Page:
WEWORK'S valuation keeps sliding. SoftBank Group, its largest outside investor, is now targetting US$8 billion through a rescue package it's putting together, according to Bloomberg News. But Masayoshi Son ought to be careful. While the deal may set a floor under WeWork, it could also diminish his standing along with SoftBank and its US$100 billion Vision Fund.
Mere months ago, WeWork was seeking an IPO at a US$47 billion valuation, now withdrawn amid whispers that the real value should be closer to US$15 billion. SoftBank's new plan goes even further and represents an 83 per cent haircut that means serious pain for The We Co, founder Adam Neumann, and other shareholders including venture-capital investors and employees.
If SoftBank pulls it off, the move would cement Mr Son's reputation as a feared dealmaker, one that earned him the nickname Big Stack Bully. That's because SoftBank would be a huge beneficiary of such a massive down round while everyone else could be clear losers.
The Vision Fund(1) paid top dollar when it built its stake of around 29 per cent in the office rental startup. By buying more shares, at a US$8 billion valuation, Mr Son might get to increase his stake while lowering the average price at which he paid. That would boost any possible upside from a future IPO, even if it were to happen at a substantial discount to US$47 billion.
While talks are fluid and terms could change, as Bloomberg noted, a likely result of such a rescue package is that existing shareholders might lose on all counts: Their stakes get diluted and the value of their investment gets slashed, yet they're stuck with a much higher average price of acquisition.
Shareholders who didn't pay cash for their stakes, such as employees, wouldn't suffer that third consequence, though they're no less disadvantaged since they've effectively bartered cash salary for shares.
What would be more troubling than SoftBank making this offer is WeWork's board actually accepting it.
Currently, they're weighing up two options: the SoftBank equity deal and a debt package being put together by JPMorgan Chase. Many board members will also be equity holders - representing investors such as VCs - so anything that cuts their stake or valuation wouldn't be welcome. Debt, on the other hand, transfers risk to bondholders.
Given WeWork's current financial situation, though, debt investors have been growing increasingly sceptical of the company. Its 2025 US dollar bonds plunged over the past month, with the JPMorgan-led financing package reported to include debt with yields as wide as 15 per cent.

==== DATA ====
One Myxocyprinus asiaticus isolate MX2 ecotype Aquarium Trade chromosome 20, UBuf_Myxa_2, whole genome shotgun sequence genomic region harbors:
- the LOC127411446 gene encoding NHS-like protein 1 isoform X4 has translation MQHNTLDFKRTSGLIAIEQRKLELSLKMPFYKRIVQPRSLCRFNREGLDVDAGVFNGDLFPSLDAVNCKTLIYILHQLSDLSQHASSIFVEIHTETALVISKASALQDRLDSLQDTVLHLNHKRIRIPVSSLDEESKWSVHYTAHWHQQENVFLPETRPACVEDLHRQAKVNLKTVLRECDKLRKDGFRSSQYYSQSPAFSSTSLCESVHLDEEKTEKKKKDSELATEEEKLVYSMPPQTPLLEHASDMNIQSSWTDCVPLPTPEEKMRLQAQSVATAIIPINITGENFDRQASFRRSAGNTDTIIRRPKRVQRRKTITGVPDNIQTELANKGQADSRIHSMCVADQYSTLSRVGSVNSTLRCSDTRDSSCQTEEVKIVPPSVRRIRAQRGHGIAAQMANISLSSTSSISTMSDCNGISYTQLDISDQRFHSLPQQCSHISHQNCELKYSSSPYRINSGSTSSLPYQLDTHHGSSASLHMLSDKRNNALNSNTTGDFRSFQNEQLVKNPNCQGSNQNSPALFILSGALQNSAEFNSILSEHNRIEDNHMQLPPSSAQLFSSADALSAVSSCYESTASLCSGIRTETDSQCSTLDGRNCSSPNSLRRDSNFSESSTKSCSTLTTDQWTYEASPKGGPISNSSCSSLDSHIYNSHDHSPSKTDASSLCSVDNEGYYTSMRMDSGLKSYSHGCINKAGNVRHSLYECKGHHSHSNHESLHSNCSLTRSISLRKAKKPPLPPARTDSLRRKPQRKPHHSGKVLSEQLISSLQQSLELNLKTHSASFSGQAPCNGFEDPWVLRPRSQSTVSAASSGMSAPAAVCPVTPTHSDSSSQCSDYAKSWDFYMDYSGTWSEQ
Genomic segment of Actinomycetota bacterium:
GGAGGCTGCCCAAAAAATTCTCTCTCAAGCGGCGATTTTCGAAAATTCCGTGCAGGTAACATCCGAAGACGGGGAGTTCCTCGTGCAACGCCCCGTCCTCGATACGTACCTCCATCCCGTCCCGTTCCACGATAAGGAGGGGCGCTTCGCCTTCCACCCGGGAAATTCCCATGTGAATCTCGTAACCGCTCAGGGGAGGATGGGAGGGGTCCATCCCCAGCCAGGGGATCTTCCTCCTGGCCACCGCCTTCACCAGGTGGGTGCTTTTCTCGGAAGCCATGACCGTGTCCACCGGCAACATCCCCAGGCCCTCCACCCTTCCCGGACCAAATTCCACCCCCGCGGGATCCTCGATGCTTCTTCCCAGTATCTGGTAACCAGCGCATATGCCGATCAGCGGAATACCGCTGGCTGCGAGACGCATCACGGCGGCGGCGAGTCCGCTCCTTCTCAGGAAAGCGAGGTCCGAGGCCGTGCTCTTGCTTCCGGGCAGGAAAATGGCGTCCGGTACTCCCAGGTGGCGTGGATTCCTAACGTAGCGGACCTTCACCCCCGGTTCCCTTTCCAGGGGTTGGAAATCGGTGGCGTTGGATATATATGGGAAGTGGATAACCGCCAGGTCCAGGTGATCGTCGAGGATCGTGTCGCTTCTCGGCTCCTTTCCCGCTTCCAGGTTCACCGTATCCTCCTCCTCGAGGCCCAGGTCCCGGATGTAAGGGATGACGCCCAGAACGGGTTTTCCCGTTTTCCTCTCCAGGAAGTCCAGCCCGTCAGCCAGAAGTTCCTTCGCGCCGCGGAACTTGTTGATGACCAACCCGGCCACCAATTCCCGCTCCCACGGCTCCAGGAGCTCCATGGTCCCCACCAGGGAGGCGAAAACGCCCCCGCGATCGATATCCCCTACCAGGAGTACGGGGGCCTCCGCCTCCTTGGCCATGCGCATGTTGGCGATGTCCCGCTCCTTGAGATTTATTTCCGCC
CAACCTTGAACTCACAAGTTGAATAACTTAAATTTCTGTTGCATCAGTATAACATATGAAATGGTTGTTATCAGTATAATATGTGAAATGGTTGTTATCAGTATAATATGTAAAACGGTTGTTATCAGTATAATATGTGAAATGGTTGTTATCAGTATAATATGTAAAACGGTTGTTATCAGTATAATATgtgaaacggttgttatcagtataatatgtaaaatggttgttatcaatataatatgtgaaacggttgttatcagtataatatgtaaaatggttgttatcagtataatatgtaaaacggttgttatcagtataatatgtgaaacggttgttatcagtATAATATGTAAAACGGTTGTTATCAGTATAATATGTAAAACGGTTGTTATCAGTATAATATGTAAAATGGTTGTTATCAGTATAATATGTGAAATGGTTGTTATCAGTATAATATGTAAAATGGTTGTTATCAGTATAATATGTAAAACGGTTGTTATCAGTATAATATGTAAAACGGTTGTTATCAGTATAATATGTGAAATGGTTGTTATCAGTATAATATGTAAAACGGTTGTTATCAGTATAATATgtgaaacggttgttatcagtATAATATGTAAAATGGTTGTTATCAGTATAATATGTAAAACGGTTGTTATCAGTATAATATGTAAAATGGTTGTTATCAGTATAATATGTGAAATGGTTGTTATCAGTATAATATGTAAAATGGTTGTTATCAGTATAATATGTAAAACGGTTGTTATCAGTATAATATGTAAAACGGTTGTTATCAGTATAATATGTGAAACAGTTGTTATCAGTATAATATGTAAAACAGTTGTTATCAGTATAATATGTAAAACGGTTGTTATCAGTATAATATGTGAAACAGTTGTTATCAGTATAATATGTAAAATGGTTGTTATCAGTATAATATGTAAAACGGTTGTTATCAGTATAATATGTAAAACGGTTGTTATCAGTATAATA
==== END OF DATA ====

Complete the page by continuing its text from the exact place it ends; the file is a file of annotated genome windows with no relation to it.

Taking the SoftBank package would likely indicate that JPMorgan couldn't put together an attractive enough deal for its consortium of about 100 investors to stomach.
It could be a pyrrhic victory for Mr Son, though. I recently argued that his reputation is more important than his stake in WeWork. The Vision Fund should be able to write down that investment to zero and still churn out attractive returns. But there are signs that the halo surrounding Mr Son and SoftBank is starting to fade.
Japan's Finance Ministry plans to close a tax-avoidance loophole that SoftBank used to its advantage, Nikkei reported on Sunday. The company paid no tax in Japan last year thanks to a series of complex paper transactions that booked losses by shifting assets within the group, according to the newspaper. In other words, a good portion of SoftBank's returns last year came not from savvy investing but merely from exploiting tax laws.
That sort of thing feeds into an increasing distrust by regulators and the public for tech companies and their billionaire bosses who dodge taxes, no matter how legally. SoftBank and Mr Son need trust to raise a second US$107 billion Vision Fund, get regulatory approval for the merger of its US telco Sprint, and have continued access to the best deals in the startup world.
Forcing a haircut of this scale on WeWork at its weakest moment, and at the expense of other stakeholders, won't help build that kind of confidence. BLOOMBERG
- Tim Culpan is a Bloomberg Opinion columnist covering technology. He previously covered technology for Bloomberg News. This column does not necessarily reflect the opinion of the editorial board or Bloomberg LP and its owners.